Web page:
For my presentation of Jesus, this means above all that I trust the Gospels. Naturally, I take for granted what the Council and modern exegesis say about the literary genres, about the intention of various expressions, about the communitarian context of the Gospels and the fact that they speak within this living context. While accepting all this as much as possible, I wanted to make an effort to present the Jesus of the Gospels as the real Jesus, as the “historical Jesus” in the real sense of the expression.
I am convinced—and I hope that I can also make the reader aware of this—that this figure is much more logical, and from the historical point of view also more understandable, than the reconstructions we have had to confront in recent decades.
I maintain that this very Jesus—the Jesus of the Gospels—is an historically sensible and convincing figure. His crucifixion and the impact that he had can only be explained if something extraordinary happened, if the figure and the words of Jesus radically exceeded the hopes and expectations of his time.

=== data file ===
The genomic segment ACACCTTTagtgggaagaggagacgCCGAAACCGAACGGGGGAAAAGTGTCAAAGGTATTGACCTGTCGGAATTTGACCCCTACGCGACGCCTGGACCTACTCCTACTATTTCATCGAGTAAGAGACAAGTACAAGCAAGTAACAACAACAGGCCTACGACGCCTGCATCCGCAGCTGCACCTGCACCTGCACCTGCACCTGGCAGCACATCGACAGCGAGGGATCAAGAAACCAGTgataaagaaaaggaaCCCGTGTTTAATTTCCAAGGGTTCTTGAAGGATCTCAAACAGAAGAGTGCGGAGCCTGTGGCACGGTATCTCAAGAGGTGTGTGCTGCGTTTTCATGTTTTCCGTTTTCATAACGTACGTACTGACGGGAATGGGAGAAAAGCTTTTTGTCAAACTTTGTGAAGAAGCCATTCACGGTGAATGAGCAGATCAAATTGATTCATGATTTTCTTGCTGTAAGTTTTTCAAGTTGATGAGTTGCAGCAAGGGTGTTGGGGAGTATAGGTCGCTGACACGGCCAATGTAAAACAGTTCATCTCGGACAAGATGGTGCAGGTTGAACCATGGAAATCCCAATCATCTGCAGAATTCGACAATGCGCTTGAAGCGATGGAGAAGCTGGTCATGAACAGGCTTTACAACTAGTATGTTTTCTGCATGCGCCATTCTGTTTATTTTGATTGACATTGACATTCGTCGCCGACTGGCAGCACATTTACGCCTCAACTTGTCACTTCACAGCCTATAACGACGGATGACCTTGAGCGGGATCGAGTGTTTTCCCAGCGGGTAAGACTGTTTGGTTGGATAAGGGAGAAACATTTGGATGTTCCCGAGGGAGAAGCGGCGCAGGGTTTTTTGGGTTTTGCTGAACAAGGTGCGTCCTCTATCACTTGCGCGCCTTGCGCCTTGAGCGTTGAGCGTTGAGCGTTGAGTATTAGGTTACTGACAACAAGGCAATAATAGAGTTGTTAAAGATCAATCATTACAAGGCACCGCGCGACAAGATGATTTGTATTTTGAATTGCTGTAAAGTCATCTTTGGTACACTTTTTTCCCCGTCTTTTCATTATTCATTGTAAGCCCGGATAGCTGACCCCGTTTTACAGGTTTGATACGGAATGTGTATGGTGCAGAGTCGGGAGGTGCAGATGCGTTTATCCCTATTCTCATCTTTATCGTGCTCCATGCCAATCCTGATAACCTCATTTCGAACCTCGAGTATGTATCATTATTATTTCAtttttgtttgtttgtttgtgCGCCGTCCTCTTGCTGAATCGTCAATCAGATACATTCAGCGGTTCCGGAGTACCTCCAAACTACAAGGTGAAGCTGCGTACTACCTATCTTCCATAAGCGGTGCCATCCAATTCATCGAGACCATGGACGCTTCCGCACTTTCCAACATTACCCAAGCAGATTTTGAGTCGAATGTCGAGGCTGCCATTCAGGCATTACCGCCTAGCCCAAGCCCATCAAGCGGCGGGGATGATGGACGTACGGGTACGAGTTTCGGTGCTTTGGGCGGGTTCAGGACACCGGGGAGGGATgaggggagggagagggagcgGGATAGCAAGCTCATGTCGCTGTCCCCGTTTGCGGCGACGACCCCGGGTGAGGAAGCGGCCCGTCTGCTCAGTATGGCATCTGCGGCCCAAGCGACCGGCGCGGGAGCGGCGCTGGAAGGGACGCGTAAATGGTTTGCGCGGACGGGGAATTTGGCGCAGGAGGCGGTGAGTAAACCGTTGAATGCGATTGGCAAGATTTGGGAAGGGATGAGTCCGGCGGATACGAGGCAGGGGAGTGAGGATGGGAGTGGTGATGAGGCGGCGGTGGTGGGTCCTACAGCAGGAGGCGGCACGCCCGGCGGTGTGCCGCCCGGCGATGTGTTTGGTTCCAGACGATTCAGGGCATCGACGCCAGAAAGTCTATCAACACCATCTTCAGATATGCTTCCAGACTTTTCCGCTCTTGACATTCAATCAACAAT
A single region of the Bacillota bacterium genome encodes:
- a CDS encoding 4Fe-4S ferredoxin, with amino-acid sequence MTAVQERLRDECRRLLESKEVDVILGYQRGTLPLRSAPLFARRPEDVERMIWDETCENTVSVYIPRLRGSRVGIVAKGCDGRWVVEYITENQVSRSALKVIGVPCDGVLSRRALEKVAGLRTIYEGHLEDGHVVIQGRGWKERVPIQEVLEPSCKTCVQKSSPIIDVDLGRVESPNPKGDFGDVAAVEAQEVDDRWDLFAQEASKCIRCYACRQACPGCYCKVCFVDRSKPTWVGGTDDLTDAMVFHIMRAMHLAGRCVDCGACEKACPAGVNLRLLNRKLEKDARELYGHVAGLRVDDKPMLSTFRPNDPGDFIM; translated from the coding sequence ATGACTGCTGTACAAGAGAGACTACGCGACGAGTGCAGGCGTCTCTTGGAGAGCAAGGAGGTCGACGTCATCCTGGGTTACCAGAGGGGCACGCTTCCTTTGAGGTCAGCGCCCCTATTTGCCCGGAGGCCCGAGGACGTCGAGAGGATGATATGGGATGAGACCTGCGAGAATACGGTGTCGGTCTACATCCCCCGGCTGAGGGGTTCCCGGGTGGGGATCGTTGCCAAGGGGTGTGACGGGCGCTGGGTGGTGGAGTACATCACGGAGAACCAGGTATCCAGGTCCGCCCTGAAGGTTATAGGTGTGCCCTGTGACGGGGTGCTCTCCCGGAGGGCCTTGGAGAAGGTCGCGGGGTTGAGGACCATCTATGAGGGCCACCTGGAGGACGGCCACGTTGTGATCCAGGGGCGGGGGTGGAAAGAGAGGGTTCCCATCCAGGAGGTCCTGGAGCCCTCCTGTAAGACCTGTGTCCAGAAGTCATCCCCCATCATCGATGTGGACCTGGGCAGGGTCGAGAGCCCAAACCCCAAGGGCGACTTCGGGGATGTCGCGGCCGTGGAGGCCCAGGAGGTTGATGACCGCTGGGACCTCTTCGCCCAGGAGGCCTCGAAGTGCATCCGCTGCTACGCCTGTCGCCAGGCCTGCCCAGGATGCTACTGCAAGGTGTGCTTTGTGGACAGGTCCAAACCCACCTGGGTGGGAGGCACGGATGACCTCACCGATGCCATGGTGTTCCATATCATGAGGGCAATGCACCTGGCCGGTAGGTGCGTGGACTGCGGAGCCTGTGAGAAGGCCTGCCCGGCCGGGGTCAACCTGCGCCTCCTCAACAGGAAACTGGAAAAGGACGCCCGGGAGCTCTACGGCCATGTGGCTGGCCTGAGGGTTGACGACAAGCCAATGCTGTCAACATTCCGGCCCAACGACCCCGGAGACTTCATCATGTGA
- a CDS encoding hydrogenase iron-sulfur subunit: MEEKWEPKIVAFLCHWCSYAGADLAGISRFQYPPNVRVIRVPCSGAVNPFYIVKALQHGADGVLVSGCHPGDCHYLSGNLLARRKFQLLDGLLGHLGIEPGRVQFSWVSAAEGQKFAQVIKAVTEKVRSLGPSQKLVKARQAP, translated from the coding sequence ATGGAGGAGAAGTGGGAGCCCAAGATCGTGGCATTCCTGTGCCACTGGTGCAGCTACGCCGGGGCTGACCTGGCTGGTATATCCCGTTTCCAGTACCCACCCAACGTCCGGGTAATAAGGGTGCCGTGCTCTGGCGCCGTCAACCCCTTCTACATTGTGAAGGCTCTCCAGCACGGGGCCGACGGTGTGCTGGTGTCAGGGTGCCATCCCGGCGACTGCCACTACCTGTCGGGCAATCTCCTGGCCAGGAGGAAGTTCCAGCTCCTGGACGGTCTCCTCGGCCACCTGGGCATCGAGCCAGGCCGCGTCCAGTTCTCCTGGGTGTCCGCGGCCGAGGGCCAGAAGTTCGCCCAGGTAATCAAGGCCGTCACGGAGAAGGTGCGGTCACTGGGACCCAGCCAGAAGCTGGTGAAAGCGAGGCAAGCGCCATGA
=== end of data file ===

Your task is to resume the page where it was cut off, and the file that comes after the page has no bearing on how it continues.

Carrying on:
Around twenty years after the death of Jesus, we find already in the great hymn to Christ in the Letter to the Philippians (2:6-8) the full expression of a Christology, in which it is said of Jesus that He was equal to God but stripped Himself, became man, and humbled Himself to the point of death on the cross, and that to Him is due the homage of creation, the adoration that in the prophet Isaiah (45:23) God proclaimed as due to Himself alone.
Critical research quite rightly poses this question: what happened in those twenty years after the crucifixion of Jesus? How did this Christology develop?
The action of anonymous communitarian formations, whose representatives are being sought out, in reality doesn’t explain anything. How could unknown groups be so creative, how could they be convincing and impose themselves? Isn’t it more logical, even from the historical point of view, to suppose that the great impulse came at the beginning, and that the figure of Jesus burst beyond all of the available categories, and could thus be understood only by beginning from the mystery of God?